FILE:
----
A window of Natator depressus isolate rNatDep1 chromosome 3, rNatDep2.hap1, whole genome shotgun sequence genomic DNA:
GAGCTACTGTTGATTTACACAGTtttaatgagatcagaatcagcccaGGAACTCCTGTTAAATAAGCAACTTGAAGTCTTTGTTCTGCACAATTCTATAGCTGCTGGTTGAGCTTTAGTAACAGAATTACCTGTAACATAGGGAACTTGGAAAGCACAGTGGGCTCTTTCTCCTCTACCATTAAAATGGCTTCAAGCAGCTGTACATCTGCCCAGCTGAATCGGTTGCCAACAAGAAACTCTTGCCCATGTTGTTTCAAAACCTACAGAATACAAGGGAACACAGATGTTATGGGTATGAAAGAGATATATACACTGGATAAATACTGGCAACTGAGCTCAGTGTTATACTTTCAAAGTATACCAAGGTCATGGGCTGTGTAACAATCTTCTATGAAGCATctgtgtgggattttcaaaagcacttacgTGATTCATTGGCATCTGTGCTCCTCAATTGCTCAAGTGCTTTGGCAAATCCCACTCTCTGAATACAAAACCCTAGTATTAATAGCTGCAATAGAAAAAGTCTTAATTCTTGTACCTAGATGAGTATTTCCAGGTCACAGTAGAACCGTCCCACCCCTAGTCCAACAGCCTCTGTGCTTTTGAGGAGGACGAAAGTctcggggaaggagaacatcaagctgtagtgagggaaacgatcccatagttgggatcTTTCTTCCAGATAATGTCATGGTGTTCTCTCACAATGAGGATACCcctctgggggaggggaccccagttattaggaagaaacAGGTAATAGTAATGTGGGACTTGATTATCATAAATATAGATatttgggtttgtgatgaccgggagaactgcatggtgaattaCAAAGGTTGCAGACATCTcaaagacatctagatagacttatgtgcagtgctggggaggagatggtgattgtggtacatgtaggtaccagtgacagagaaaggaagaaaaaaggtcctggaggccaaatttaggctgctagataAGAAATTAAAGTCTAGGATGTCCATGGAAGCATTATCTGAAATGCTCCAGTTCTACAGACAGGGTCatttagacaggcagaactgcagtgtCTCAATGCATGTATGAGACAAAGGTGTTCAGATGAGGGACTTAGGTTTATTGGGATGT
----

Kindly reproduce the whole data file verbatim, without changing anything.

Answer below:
A window of Natator depressus isolate rNatDep1 chromosome 3, rNatDep2.hap1, whole genome shotgun sequence genomic DNA:
GAGCTACTGTTGATTTACACAGTtttaatgagatcagaatcagcccaGGAACTCCTGTTAAATAAGCAACTTGAAGTCTTTGTTCTGCACAATTCTATAGCTGCTGGTTGAGCTTTAGTAACAGAATTACCTGTAACATAGGGAACTTGGAAAGCACAGTGGGCTCTTTCTCCTCTACCATTAAAATGGCTTCAAGCAGCTGTACATCTGCCCAGCTGAATCGGTTGCCAACAAGAAACTCTTGCCCATGTTGTTTCAAAACCTACAGAATACAAGGGAACACAGATGTTATGGGTATGAAAGAGATATATACACTGGATAAATACTGGCAACTGAGCTCAGTGTTATACTTTCAAAGTATACCAAGGTCATGGGCTGTGTAACAATCTTCTATGAAGCATctgtgtgggattttcaaaagcacttacgTGATTCATTGGCATCTGTGCTCCTCAATTGCTCAAGTGCTTTGGCAAATCCCACTCTCTGAATACAAAACCCTAGTATTAATAGCTGCAATAGAAAAAGTCTTAATTCTTGTACCTAGATGAGTATTTCCAGGTCACAGTAGAACCGTCCCACCCCTAGTCCAACAGCCTCTGTGCTTTTGAGGAGGACGAAAGTctcggggaaggagaacatcaagctgtagtgagggaaacgatcccatagttgggatcTTTCTTCCAGATAATGTCATGGTGTTCTCTCACAATGAGGATACCcctctgggggaggggaccccagttattaggaagaaacAGGTAATAGTAATGTGGGACTTGATTATCATAAATATAGATatttgggtttgtgatgaccgggagaactgcatggtgaattaCAAAGGTTGCAGACATCTcaaagacatctagatagacttatgtgcagtgctggggaggagatggtgattgtggtacatgtaggtaccagtgacagagaaaggaagaaaaaaggtcctggaggccaaatttaggctgctagataAGAAATTAAAGTCTAGGATGTCCATGGAAGCATTATCTGAAATGCTCCAGTTCTACAGACAGGGTCatttagacaggcagaactgcagtgtCTCAATGCATGTATGAGACAAAGGTGTTCAGATGAGGGACTTAGGTTTATTGGGATGT